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Quetiapine v. lithium in the maintenance phase following a first episode of mania: Randomised controlled trial

  • Michael Berk (a1), Rothanthi Daglas (a2), Orwa Dandash (a3), Murat Yücel (a3), Lisa Henry (a2), Karen Hallam (a4), Craig Macneil (a2), Melissa Hasty (a2), Christos Pantelis (a5), Brendan P. Murphy (a6), Linda Kader (a2), Saji Damodaran (a6), Michael T. H. Wong (a6), Philippe Conus (a7), Aswin Ratheesh (a2), Patrick D. McGorry (a2) and Sue M. Cotton (a2)...

Lithium and quetiapine are considered standard maintenance agents for bipolar disorder yet it is unclear how their efficacy compares with each other.


To investigate the differential effect of lithium and quetiapine on symptoms of depression, mania, general functioning, global illness severity and quality of life in patients with recently stabilised first-episode mania.


Maintenance trial of patients with first-episode mania stabilised on a combination of lithium and quetiapine, subsequently randomised to lithium or quetiapine monotherapy (up to 800 mg/day) and followed up for 1 year. (Trial registration: Australian and New Zealand Clinical Trials Registry – ACTRN12607000639426.)


In total, 61 individuals were randomised. Within mixed-model repeated measures analyses, significant omnibus treatment × visit interactions were observed for measures of overall psychopathology, psychotic symptoms and functioning. Planned and post hoc comparisons further demonstrated the superiority of lithium treatment over quetiapine.


In people with first-episode mania treated with a combination of lithium and quetiapine, continuation treatment with lithium rather than quetiapine is superior in terms of mean levels of symptoms during a 1-year evolution.

Corresponding author
Michael Berk, Deakin University, IMPACT Strategic Research Centre, School of Medicine, 75 Pigdon's Road, Waurn Ponds, Geelong, Victoria, 3216, Australia. Email:
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Declaration of interest

This study was supported by an unrestricted grant from AstraZeneca. R.D., M.H. and K.H. worked on a study that has received research support by AstraZeneca. M.B. has received grant/research support from the NIH, Cooperative Research Centre, Simons Autism Foundation, Cancer Council of Victoria, Stanley Medical Research Foundation, MBF, NHMRC, Beyond Blue, Rotary Health, Geelong Medical Research Foundation, Bristol Myers Squibb, Eli Lilly, Glaxo SmithKline, Meat and Livestock Board, Organon, Novartis, Mayne Pharma, Servier and Woolworths, has been a speaker for AstraZeneca, Bristol Myers Squibb, Eli Lilly, Glaxo SmithKline, Janssen-Cilag, Lundbeck, Merck, Pfizer, Sanofi Synthelabo, Servier, Solvay and Wyeth, and served as a consultant to AstraZeneca, Bioadvantex, Bristol Myers Squibb, Eli Lilly, Glaxo SmithKline, Janssen-Cilag, Lundbeck Merck and Servier. C.M. has received a grant/research support from Eli Lilly and AstraZeneca, Janssen Cilag and Sanofi Aventis, and served as a consultant to AstraZeneca and Eli Lilly. P.D.M. has received investigator initiated research grants from AstraZeneca, Janssen-Cilag, Eli Lilly and BMS. He has received honoraria for educational events from Janssen-Cilag, Eli Lilly, BMS, AstraZeneca, Pfizer and Lundbeck. C.P. has participated on Advisory Boards for Janssen-Cilag, AstraZeneca, Lundbeck and Servier, has received honoraria for talks presented at educational meetings organised by AstraZeneca, Janssen-Cilag, Eli-Lilly, Pfizer, Lundbeck and Shire.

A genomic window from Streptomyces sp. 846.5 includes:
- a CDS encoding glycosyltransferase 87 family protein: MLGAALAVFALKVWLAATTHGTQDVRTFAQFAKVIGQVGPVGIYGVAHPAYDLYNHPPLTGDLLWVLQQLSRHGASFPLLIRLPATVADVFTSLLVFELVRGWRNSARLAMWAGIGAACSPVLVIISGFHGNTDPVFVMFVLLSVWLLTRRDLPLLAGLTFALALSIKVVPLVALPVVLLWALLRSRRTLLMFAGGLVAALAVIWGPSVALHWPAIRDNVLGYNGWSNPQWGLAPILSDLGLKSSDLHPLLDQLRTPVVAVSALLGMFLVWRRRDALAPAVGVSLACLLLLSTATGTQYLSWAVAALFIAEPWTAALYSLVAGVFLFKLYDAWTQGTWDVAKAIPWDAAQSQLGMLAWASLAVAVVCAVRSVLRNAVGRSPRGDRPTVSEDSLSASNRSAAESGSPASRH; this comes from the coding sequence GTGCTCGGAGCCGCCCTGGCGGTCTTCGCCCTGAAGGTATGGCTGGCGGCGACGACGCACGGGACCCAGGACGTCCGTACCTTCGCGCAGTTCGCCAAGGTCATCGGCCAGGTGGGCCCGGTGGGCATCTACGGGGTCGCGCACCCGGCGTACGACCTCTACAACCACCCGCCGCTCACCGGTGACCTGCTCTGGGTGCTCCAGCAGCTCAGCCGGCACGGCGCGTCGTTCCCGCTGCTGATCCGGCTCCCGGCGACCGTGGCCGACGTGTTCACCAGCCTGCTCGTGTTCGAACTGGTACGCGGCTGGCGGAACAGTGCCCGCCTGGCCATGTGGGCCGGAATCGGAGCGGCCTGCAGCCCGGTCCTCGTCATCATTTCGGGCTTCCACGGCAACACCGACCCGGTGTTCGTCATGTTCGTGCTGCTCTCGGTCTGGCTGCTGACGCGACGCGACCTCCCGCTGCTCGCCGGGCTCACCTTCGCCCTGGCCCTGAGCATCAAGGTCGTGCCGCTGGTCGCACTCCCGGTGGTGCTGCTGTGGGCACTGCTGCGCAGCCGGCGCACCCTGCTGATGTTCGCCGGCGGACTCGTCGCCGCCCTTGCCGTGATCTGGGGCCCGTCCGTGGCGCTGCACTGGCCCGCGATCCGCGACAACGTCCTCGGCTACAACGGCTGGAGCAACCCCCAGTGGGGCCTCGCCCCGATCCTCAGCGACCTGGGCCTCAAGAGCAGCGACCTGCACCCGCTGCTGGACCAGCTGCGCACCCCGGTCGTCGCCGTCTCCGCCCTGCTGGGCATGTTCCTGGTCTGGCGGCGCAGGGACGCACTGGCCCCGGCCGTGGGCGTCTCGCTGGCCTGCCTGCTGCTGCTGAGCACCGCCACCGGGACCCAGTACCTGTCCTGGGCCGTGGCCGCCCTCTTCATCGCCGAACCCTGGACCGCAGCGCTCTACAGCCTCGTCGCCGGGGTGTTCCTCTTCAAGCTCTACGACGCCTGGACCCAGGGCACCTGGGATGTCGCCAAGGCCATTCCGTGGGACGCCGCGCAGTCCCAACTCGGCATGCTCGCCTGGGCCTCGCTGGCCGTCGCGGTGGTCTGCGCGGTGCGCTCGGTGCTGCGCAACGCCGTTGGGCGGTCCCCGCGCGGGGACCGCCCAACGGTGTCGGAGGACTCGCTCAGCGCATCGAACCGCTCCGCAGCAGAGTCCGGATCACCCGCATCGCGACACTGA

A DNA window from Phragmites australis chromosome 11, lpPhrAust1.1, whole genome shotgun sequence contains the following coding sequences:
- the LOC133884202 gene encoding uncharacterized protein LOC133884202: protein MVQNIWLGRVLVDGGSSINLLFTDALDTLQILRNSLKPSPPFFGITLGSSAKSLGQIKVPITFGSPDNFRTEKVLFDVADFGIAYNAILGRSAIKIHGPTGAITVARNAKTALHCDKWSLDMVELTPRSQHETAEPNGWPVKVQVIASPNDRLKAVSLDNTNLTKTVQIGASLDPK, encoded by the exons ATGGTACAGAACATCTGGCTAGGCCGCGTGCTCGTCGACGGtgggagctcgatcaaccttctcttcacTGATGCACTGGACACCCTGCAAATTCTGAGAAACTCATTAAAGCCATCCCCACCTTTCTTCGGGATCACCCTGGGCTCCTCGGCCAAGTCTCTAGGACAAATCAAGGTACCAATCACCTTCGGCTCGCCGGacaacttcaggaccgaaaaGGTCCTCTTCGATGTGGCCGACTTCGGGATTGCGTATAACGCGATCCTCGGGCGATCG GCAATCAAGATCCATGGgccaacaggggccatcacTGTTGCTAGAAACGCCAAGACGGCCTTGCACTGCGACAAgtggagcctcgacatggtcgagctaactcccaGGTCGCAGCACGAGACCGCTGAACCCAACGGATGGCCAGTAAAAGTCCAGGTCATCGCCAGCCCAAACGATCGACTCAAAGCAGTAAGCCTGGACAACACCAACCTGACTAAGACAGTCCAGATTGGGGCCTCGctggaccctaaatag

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Quetiapine v. lithium in the maintenance phase following a first episode of mania: Randomised controlled trial

  • Michael Berk (a1), Rothanthi Daglas (a2), Orwa Dandash (a3), Murat Yücel (a3), Lisa Henry (a2), Karen Hallam (a4), Craig Macneil (a2), Melissa Hasty (a2), Christos Pantelis (a5), Brendan P. Murphy (a6), Linda Kader (a2), Saji Damodaran (a6), Michael T. H. Wong (a6), Philippe Conus (a7), Aswin Ratheesh (a2), Patrick D. McGorry (a2) and Sue M. Cotton (a2)...
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